(CNN) -- Kenyan police are searching for 12 members of the Eritrean national soccer team who failed to return home after competing in a regional tournament in Nairobi, a spokesman said Monday.
The missing players make up nearly half the 25 players and coaches Eritrea sent to the Cecafa Cup, a tournament for nations from east and central Africa. Team organizer Nicolas Musonye alerted police when only 13 team members departed after the tournament finished Sunday.
None of the 12 missing has a visa to remain in Kenya, national police spokesman Eric Kiraithe said.
"The men were last seen on Sunday after the tournament ended," Kiraithe said. "They had requested a police escort to and from the stadium for the game, but had some free time after the game and absconded from their hotel."
Kiraithe said the men were likely to be found soon.
"Being players who we have escorted during the tournament, it is not like they are unknown to us. The possibility of them [successfully] hiding themselves from us is very limited," he said.
The Eritrean government originally denied the absence of any players. But Information Minister Ali Abdu told the BBC on Tuesday they would get a "good welcome" on return despite "betraying" their country, which human rights groups have called increasingly repressive.
The Eritrean team lost in the Cecafa Cup quarter-finals, with returning champions Uganda winning the two-week event. Musonye said it was not the first time Eritrean players have tried to avoid returning home: A similar incident occurred during the 2006-7 tournament in Tanzania.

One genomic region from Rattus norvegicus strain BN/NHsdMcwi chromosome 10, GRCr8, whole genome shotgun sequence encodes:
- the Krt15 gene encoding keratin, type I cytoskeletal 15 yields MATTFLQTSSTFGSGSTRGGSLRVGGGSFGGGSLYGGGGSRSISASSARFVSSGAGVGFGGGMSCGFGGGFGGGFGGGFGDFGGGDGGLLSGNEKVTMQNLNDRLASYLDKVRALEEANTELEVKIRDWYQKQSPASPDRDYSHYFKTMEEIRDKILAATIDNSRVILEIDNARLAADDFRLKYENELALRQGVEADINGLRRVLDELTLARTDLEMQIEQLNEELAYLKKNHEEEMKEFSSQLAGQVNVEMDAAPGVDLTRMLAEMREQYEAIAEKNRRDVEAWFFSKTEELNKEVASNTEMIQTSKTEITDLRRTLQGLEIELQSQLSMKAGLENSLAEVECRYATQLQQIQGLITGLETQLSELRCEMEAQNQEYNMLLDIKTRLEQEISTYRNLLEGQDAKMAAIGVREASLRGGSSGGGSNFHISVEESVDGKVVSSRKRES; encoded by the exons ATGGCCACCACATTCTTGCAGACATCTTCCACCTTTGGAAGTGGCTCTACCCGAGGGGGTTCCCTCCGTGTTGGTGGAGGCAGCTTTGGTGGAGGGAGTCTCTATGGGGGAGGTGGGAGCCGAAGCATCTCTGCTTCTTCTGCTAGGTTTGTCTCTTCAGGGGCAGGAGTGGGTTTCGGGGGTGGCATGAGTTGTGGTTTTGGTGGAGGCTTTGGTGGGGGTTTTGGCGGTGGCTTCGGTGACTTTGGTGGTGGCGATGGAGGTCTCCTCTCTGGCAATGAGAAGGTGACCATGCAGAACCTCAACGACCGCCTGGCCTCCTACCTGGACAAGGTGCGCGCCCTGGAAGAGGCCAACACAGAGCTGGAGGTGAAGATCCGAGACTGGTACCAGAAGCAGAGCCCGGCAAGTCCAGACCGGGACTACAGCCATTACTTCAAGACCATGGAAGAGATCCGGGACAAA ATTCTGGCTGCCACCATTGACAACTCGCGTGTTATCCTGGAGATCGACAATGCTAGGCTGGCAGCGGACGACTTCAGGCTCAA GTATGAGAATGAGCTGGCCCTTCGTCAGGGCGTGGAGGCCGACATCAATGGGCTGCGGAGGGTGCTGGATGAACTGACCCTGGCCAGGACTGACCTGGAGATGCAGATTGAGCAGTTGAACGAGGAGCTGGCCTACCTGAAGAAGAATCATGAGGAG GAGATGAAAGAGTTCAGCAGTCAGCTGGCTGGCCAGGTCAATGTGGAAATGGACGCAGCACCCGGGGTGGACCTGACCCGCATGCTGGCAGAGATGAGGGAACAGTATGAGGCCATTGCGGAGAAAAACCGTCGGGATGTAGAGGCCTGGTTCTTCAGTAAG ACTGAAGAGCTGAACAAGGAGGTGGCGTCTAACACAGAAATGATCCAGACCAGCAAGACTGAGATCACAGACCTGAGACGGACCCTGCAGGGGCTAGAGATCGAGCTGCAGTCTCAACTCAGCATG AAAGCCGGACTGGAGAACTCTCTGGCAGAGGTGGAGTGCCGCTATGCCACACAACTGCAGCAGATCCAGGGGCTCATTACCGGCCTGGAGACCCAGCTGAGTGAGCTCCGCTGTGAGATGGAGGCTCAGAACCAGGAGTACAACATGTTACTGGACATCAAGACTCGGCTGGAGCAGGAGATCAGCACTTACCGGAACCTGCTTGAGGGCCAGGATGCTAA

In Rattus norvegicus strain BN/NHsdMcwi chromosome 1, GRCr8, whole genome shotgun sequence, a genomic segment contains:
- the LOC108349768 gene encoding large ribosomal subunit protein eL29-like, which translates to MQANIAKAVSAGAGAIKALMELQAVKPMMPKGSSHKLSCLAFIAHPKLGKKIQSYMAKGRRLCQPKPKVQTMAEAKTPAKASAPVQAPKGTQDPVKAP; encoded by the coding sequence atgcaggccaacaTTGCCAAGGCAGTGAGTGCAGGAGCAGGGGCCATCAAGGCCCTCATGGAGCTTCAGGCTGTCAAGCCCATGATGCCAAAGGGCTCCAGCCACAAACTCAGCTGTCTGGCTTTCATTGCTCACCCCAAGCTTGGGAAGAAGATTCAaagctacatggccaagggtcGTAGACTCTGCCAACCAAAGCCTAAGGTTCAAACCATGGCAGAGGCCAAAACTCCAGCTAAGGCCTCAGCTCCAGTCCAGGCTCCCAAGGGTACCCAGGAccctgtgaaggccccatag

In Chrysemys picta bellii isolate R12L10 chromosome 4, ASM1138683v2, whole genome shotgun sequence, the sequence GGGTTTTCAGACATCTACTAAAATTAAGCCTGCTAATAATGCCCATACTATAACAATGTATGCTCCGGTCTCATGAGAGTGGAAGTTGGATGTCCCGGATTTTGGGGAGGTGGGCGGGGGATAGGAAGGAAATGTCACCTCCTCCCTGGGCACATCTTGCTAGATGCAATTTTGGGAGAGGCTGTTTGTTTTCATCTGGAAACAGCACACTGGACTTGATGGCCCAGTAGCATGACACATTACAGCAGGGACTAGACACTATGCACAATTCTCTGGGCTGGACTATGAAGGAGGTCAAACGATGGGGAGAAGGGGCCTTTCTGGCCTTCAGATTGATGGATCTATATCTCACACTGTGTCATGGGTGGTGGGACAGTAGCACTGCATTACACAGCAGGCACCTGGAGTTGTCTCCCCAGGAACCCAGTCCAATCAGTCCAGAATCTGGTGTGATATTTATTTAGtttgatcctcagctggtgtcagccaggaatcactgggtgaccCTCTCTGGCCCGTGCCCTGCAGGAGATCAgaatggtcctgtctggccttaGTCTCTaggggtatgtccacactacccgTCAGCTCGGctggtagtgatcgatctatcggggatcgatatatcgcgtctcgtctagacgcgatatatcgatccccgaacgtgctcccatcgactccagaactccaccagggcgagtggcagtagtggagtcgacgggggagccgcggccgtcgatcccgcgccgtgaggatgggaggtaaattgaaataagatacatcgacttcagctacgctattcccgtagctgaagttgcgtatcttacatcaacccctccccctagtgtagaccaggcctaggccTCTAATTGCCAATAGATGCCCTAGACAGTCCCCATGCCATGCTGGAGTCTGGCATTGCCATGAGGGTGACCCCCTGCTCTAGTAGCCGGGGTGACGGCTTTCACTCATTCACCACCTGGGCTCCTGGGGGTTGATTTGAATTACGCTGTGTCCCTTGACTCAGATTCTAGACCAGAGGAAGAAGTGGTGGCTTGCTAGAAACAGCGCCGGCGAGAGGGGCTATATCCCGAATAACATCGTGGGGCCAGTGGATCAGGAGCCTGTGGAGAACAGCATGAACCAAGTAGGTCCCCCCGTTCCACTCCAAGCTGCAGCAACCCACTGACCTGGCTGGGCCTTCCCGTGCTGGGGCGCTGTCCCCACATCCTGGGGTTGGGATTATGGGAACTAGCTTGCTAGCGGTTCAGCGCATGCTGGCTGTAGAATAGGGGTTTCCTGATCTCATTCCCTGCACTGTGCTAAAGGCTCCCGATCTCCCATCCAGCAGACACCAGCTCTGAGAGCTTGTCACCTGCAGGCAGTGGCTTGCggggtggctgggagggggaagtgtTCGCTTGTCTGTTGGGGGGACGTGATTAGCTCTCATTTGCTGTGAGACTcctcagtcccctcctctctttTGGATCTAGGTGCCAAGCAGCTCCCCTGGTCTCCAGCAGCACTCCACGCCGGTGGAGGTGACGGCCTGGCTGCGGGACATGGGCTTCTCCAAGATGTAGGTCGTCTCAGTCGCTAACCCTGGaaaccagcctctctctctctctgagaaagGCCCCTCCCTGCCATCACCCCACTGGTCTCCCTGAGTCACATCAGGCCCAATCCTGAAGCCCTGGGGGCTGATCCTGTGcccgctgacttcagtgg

"For the next Cecafa Cup, we have decided to have a police escort for the Eritrean team for the whole duration," Musonye said.
Police have received no requests for asylum from the men, and unless they have proper visas, they will be sent back to Eritrea when found, Kiraithe said.
The Refugee Consortium of Kenya, a nonprofit organization that gives free legal aid and representation to asylum seekers and refugees, would not comment to CNN. But an official speaking on condition of anonymity told the Canadian Press that 12 players had sought their help, and their case for asylum would be presented to the U.N. High Commissioner for Refugees.
Eritrea is under the rule of President Isaias Afwerki, whose government has imprisoned critics and exerted increasingly authoritarian controls over the economy, media and religion, according to U.N. reports and human rights organizations.
The United States accuses Eritrea of arming Islamic insurgents who are trying to topple Somalia's U.N.-backed transitional government. Eritrea denies the allegation, but Uganda, which leads an African Union peacekeeping mission in Somalia that has taken heavy casualties during the insurgency, has sought U.N. sanctions against the Eritreans as a result.
Eritrea won independence from Ethiopia in 1993, and the two countries fought a two-year border war in the late 1990s. Eritrean forces also clashed with troops from neighboring Djibouti in 2008.
CNN's Ben Wyatt in London contributed to this report.